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he's saying that he's trying to be a uniter is not is not the look. i think he wants to reflect that he's trying to bring a resolution to the middle east, that he's trying to condemn putin as he's trying to do all these other precedential things there they campaign mode and as a presidential. but i think at some point very, very soon we need to see more of the joe biden that i saw in that closed door meeting because he's very effective. he's funny. he engaging and people are responding to him enthusiast likely you'll see it raising numbers. people don't give money two people, they don't think can win or what to win >> and i thank you, bakari. thank you. let's all have 04:00 p.m. dinner together and toast >> thank you very much. >> so big day ahead right now. one final hearing could determine if julian assange's extradited to the united states, will take you live to that court next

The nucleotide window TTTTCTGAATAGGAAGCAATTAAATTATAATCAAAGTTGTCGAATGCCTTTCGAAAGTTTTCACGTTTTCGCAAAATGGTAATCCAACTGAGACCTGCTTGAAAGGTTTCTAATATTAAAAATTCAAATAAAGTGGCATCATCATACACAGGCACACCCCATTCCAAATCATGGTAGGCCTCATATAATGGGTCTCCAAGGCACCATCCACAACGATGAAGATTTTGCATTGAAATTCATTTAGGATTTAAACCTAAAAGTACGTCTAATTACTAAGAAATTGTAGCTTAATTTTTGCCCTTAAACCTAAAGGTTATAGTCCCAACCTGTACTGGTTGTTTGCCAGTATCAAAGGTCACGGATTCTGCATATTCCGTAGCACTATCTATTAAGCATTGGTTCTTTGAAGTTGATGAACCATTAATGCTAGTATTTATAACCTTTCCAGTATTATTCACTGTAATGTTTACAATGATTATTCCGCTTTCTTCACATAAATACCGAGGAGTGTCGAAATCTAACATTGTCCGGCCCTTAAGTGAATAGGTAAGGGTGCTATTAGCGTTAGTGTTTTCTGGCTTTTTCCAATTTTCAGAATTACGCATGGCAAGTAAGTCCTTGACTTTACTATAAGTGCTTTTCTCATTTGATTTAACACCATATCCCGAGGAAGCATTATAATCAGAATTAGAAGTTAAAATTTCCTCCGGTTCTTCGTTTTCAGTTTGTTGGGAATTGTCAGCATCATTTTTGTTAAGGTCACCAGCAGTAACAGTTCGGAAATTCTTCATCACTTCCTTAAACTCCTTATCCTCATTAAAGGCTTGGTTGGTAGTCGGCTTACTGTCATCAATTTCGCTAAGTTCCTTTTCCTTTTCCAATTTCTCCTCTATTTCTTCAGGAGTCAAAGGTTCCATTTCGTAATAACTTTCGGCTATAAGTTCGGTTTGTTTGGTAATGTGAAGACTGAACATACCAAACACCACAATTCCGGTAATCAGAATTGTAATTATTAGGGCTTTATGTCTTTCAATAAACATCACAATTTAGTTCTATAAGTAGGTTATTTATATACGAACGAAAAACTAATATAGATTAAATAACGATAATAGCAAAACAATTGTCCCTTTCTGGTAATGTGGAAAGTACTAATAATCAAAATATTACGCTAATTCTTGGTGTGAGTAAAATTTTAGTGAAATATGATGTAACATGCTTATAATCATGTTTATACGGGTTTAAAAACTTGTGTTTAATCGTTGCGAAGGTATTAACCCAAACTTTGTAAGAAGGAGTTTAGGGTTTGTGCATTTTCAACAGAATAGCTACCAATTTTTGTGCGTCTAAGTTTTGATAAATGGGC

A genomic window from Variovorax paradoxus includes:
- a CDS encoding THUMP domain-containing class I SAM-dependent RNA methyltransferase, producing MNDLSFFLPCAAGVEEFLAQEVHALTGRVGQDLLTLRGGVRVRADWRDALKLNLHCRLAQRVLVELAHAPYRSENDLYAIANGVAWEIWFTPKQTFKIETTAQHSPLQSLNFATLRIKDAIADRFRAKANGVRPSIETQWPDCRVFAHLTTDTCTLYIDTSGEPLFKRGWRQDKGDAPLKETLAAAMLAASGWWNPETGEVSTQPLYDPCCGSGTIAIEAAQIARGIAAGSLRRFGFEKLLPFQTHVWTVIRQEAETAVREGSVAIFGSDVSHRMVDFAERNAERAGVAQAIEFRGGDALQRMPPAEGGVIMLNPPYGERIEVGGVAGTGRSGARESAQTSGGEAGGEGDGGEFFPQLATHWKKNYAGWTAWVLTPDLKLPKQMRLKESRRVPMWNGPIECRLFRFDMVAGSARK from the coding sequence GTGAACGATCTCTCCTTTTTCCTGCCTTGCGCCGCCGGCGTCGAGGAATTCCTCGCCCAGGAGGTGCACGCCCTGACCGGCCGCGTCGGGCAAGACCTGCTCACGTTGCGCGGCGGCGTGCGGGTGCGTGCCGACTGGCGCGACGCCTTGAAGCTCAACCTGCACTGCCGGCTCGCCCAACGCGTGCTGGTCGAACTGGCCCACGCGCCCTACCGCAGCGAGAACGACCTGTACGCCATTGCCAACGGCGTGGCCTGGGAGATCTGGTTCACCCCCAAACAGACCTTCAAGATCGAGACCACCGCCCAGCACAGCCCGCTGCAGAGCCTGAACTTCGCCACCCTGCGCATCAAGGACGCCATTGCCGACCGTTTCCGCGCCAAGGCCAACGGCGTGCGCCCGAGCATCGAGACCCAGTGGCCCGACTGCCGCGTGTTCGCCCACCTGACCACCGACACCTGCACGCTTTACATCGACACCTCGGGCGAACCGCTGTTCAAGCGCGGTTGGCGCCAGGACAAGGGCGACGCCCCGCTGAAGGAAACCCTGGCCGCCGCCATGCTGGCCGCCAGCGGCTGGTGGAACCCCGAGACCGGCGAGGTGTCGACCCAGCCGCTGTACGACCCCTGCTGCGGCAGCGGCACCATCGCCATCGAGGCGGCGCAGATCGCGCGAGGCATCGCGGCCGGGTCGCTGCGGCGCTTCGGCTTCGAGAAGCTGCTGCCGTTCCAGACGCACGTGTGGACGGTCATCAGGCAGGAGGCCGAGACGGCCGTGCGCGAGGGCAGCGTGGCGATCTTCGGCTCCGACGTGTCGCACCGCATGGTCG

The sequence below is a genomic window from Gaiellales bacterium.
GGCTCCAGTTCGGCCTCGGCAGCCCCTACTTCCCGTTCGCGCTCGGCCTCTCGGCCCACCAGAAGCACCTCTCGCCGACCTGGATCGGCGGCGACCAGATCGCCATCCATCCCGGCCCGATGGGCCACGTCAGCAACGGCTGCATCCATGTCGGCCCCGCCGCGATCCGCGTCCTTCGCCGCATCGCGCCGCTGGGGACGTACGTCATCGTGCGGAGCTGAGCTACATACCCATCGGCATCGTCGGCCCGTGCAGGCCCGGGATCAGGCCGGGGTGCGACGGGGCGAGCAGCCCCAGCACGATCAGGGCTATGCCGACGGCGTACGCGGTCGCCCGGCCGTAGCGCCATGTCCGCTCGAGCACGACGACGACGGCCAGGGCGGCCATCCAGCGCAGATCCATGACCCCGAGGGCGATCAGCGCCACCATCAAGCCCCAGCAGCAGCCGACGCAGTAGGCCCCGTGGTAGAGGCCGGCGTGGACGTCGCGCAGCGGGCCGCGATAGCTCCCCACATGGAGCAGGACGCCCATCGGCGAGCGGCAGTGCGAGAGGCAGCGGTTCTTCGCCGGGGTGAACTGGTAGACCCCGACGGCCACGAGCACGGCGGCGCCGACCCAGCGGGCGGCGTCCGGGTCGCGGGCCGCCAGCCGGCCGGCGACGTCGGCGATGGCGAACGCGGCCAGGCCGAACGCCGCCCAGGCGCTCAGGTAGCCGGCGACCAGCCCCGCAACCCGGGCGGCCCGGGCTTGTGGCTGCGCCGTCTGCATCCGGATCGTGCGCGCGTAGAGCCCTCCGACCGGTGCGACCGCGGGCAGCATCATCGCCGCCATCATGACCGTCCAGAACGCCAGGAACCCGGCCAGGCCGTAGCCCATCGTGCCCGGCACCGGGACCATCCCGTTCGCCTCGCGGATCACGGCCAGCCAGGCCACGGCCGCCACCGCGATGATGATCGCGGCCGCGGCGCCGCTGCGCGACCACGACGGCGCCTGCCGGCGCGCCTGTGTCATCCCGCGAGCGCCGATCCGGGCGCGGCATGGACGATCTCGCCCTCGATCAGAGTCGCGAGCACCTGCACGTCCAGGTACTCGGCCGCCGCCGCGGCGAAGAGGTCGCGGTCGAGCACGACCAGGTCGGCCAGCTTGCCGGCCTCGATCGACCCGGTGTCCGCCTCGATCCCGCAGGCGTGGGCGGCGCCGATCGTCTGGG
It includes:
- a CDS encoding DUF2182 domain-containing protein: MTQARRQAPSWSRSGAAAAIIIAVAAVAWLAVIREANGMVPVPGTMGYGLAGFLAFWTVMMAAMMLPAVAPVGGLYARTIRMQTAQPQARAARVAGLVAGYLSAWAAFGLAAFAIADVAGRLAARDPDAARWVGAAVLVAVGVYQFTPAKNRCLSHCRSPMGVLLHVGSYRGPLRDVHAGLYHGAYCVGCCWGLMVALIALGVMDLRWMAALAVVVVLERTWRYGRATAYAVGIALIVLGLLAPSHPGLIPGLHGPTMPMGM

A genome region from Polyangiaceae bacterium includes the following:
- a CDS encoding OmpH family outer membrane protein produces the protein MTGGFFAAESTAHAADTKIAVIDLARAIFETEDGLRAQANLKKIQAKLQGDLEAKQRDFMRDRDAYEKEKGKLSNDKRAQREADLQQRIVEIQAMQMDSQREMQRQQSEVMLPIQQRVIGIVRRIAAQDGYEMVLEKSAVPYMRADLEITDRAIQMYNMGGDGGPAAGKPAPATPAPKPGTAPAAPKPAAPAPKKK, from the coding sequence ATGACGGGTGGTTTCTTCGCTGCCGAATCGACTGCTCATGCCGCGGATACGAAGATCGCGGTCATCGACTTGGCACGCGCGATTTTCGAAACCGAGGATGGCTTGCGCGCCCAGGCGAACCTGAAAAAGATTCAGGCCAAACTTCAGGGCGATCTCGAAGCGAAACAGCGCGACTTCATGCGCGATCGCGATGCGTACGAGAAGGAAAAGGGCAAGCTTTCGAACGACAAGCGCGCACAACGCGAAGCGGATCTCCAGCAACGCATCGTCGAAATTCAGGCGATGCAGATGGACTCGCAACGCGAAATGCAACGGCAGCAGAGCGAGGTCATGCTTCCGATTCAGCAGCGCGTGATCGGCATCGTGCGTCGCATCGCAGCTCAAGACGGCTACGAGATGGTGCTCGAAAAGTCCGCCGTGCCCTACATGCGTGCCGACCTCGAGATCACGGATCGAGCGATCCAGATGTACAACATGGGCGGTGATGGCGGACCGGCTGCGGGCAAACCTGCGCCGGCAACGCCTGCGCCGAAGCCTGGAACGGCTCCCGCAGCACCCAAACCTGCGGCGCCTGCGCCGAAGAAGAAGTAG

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with fast sides signage that gets you noticed and turns hot lots into homes that's side's >> make your statement >> erin burnett, outfront tonight at seven on cnn >> welcome back right now, lawyers for the us government or in a london courtroom arguing that wikileaks founder julian assange should be extradited to the us today is the second day of a hearing into whether assad should be allowed to appeal an earlier extradition decision against him. assange is not there. he missed yesterday's hearing because his lawyer said he was unwell you'll recall sounds disseminated, classified material related to the wars in iraq and afghanistan. lawyers for the us it's government argue he is not a journalist or popular publisher and should be extradited to face charges